Another safety issue with bird feeders is the potential for window collisions, which kill an estimated 1 billion birds per year in the U.S. alone. To reduce the risk of window collisions, the Madison Audubon Society recommends placing feeders either 10 yards or more away from windows or within 3 feet of them. Hanging colourful window decals that alert birds to the presence of a barrier is also beneficial.

A third potential problem with bird feeders is that if they’re allowed to grow filthy, they can spread disease. For this reason, it’s important to clean and sterilize feeders regularly.

For information about which types of food will attract various bird species to your feeder, see the Bird Food page.

Bird Baths

Providing a birdbath or pond increases the likelihood that birds will visit your garden regularly. Bird baths should be shallowly filled, with a gentle slope if possible to accommodate birds of various sizes. Adding one or more flat stepping stones provides smaller birds with shallower sections and an easy way to step out of the tub.

Be sure to situate your birdbath in a place where birds can easily spot approaching predators, add fresh water regularly, and scrub it out as needed.

A bird bath can be a beautiful, expensive stone or ceramic work of art, or simply a clean garbage can lid sunk into the ground and filled with water. Birds aren’t fussy, so the choice can be made based on your budget and aesthetic preferences.

Nesting Boxes

Providing nesting boxes encourages birds to stick around. Nesting boxes are available inan unlimited range of styles and sizes. Choose sizes and shapes based on the types of birds you’d like to have set up shop in your yard. Attach nest boxes securely to trees so that there’s no risk that they’ll fall, and be sure to removeold nests and clean boxes with hot water during the winter.

You can also help birds with their nest-making activities by providing some building materials. Put out a flowerpot filled with sheep’s wool, or purchase or make a pretty wreath of nesting materials that you can hangon a tree or fence. In addition to sheep’s wool, good nesting materials include feathers, pet hair, grasses, twigs, and other natural materials (avoid using hair from pets that have been treated for ticks or fleas, or materials that havebeen painted or coated with chemical-based substances).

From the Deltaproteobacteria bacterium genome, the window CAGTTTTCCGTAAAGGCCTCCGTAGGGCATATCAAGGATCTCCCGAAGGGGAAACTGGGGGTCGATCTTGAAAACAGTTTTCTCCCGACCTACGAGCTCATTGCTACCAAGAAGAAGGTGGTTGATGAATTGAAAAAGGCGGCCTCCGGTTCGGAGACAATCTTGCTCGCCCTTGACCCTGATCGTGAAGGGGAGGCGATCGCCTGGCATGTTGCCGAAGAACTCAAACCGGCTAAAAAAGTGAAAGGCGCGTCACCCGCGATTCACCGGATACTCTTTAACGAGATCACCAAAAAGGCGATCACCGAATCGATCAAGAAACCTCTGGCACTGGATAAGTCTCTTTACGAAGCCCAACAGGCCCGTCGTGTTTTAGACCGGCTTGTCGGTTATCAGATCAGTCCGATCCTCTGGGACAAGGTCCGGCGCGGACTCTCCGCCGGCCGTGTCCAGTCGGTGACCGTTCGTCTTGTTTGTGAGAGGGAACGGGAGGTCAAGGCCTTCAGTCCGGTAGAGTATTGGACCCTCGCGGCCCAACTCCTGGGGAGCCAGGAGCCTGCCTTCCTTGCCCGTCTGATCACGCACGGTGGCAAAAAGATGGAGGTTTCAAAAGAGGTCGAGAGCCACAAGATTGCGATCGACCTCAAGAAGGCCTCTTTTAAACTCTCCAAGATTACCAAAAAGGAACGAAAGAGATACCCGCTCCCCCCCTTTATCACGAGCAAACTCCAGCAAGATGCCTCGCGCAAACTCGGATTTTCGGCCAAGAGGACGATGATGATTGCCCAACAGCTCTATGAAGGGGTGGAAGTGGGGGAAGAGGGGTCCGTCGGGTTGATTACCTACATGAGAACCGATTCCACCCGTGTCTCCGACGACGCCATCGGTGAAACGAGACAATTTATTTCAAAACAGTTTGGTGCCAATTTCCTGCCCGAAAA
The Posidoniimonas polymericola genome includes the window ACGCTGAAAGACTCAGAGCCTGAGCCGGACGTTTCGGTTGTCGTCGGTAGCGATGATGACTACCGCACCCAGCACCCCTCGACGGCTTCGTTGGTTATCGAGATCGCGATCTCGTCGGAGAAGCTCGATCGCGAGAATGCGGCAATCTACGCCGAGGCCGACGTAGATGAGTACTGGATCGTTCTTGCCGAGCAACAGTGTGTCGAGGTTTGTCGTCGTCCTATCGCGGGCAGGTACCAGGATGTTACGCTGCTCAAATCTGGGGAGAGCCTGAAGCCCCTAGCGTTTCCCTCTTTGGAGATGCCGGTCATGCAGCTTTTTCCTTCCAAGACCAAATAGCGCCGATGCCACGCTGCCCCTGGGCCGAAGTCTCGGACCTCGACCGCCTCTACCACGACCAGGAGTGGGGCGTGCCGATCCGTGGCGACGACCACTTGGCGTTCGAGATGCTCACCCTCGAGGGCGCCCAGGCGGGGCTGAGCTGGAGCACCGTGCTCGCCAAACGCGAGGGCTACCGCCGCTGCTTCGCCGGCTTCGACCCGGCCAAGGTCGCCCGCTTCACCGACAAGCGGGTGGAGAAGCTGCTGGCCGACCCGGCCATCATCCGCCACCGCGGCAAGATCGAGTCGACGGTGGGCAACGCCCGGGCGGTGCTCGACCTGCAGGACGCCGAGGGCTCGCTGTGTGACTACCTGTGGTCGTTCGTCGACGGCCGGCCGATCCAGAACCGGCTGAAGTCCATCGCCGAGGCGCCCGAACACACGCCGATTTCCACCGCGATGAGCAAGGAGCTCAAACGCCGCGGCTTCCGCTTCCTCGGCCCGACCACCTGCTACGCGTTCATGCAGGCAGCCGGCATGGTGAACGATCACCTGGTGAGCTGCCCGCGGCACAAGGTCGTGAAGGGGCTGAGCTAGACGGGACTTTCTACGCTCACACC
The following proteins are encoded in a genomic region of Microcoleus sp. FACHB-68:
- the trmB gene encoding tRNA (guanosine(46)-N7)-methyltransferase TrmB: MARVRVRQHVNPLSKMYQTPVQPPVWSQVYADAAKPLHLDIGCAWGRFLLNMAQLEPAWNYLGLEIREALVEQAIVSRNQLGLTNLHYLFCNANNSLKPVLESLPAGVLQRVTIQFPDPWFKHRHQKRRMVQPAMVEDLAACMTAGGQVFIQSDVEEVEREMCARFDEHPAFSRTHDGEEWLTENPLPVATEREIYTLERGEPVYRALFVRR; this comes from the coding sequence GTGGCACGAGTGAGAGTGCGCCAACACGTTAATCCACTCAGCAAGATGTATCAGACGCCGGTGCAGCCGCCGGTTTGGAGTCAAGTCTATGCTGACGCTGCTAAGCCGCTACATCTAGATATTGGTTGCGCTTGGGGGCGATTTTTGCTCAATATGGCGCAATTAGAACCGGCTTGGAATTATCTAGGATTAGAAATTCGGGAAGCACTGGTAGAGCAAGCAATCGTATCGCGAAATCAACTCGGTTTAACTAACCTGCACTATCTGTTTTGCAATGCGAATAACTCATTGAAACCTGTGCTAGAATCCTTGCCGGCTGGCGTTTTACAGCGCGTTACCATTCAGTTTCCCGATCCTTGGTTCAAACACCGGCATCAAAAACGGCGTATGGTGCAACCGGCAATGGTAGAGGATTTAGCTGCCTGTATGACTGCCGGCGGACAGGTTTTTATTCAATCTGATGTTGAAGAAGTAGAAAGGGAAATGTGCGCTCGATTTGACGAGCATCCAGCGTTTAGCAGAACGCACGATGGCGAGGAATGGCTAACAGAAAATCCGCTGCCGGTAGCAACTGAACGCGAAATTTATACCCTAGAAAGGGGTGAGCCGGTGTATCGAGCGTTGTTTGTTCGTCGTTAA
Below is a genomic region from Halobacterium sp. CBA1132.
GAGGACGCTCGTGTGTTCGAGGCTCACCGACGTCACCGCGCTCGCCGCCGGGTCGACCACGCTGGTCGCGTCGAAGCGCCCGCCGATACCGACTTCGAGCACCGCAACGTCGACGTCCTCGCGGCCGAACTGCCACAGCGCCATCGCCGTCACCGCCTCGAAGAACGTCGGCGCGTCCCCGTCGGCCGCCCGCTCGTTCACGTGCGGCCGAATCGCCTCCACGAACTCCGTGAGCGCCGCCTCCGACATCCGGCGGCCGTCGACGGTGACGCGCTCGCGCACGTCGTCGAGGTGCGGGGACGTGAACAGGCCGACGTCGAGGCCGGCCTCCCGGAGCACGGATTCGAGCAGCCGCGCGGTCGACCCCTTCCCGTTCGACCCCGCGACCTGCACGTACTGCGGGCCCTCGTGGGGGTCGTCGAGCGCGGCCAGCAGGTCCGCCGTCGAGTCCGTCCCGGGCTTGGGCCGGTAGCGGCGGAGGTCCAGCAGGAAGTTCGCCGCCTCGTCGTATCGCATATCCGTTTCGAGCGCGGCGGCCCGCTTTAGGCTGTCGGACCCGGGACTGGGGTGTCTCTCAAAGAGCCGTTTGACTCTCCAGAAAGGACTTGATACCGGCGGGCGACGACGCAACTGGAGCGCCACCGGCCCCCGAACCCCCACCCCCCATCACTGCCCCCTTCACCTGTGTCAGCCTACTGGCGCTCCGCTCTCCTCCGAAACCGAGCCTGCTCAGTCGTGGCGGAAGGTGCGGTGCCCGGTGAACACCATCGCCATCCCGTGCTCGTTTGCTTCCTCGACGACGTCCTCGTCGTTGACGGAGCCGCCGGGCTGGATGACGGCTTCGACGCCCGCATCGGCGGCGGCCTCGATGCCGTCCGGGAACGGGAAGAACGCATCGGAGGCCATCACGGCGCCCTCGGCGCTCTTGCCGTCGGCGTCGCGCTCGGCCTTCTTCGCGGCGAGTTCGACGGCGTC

For more gardening articles, visit the main Gardening page. For more information on attracting wildlife to your garden, see Hummingbird Gardening, Butterfly Gardening, and Wildlife Gardening.

References:

    • Allensen, R. (n.d.). “How to Attract Birds to Your Garden.” Plantworld.net.
    • Anderson, E., Regional Parks Botanic Garden. (1990). “Native Plants That Attract Birds to Your Garden.” NativePlants.org.
    • Bennet, J. (2011). “Attract Birds and Butterflies to Your Garden.” Canadian Living, CanadianLiving.com.
    • Craven, S.R., & Ellarson, R. (n.d.). “Landscape Plants That Attract Birds.” BasinEducation.UWEX.edu.
    • Harris, S. (9 July 2010). “How to Attract Birds to Your Garden.” DiscoverWildlife.com.
      Madison Audubon Society. (n.d.). “How to Attract Birds to Your Yard.” MadisonAudubon.org
    • Ohio Landscape Association. (n.d.). “Birdscaping: Creating Your Landscape to Attract Birds.” MyOhioLandscape.com.
    • Perrone, J. (30 January 2010). “Gardens: How to Attract Birds.” The Guardian, Guardian.co.uk.
    • Virginia Bluebird Society. (n.d.). “Plants that Attract Birds.” VirginiaBluebirds.org.
    • WildBirds.com. (2011). “Plants & Flowers That Will Attract Birds.”